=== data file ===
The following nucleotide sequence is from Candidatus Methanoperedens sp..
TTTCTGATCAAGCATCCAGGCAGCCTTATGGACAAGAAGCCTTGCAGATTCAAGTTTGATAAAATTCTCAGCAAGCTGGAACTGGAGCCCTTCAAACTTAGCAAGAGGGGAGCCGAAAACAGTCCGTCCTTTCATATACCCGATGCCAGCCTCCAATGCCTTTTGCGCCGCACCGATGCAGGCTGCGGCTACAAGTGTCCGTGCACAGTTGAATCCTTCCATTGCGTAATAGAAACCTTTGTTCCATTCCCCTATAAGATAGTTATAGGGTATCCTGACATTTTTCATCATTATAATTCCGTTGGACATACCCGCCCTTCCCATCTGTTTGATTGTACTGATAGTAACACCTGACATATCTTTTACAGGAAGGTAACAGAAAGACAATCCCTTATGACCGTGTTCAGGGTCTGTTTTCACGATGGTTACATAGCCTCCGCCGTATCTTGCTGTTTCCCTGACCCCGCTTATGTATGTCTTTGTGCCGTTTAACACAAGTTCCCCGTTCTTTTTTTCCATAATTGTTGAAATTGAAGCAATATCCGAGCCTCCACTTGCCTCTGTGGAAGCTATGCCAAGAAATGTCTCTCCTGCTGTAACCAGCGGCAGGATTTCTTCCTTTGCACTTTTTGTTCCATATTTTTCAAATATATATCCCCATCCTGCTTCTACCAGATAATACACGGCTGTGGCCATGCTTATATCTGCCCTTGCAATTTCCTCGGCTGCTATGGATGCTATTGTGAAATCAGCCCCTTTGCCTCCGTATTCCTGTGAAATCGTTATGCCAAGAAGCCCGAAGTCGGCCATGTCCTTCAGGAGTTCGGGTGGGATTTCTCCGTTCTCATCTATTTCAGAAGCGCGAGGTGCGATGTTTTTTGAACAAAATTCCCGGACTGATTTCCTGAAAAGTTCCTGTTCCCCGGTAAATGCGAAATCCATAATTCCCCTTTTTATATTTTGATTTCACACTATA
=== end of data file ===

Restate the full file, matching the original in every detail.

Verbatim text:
The following nucleotide sequence is from Candidatus Methanoperedens sp..
TTTCTGATCAAGCATCCAGGCAGCCTTATGGACAAGAAGCCTTGCAGATTCAAGTTTGATAAAATTCTCAGCAAGCTGGAACTGGAGCCCTTCAAACTTAGCAAGAGGGGAGCCGAAAACAGTCCGTCCTTTCATATACCCGATGCCAGCCTCCAATGCCTTTTGCGCCGCACCGATGCAGGCTGCGGCTACAAGTGTCCGTGCACAGTTGAATCCTTCCATTGCGTAATAGAAACCTTTGTTCCATTCCCCTATAAGATAGTTATAGGGTATCCTGACATTTTTCATCATTATAATTCCGTTGGACATACCCGCCCTTCCCATCTGTTTGATTGTACTGATAGTAACACCTGACATATCTTTTACAGGAAGGTAACAGAAAGACAATCCCTTATGACCGTGTTCAGGGTCTGTTTTCACGATGGTTACATAGCCTCCGCCGTATCTTGCTGTTTCCCTGACCCCGCTTATGTATGTCTTTGTGCCGTTTAACACAAGTTCCCCGTTCTTTTTTTCCATAATTGTTGAAATTGAAGCAATATCCGAGCCTCCACTTGCCTCTGTGGAAGCTATGCCAAGAAATGTCTCTCCTGCTGTAACCAGCGGCAGGATTTCTTCCTTTGCACTTTTTGTTCCATATTTTTCAAATATATATCCCCATCCTGCTTCTACCAGATAATACACGGCTGTGGCCATGCTTATATCTGCCCTTGCAATTTCCTCGGCTGCTATGGATGCTATTGTGAAATCAGCCCCTTTGCCTCCGTATTCCTGTGAAATCGTTATGCCAAGAAGCCCGAAGTCGGCCATGTCCTTCAGGAGTTCGGGTGGGATTTCTCCGTTCTCATCTATTTCAGAAGCGCGAGGTGCGATGTTTTTTGAACAAAATTCCCGGACTGATTTCCTGAAAAGTTCCTGTTCCCCGGTAAATGCGAAATCCATAATTCCCCTTTTTATATTTTGATTTCACACTATA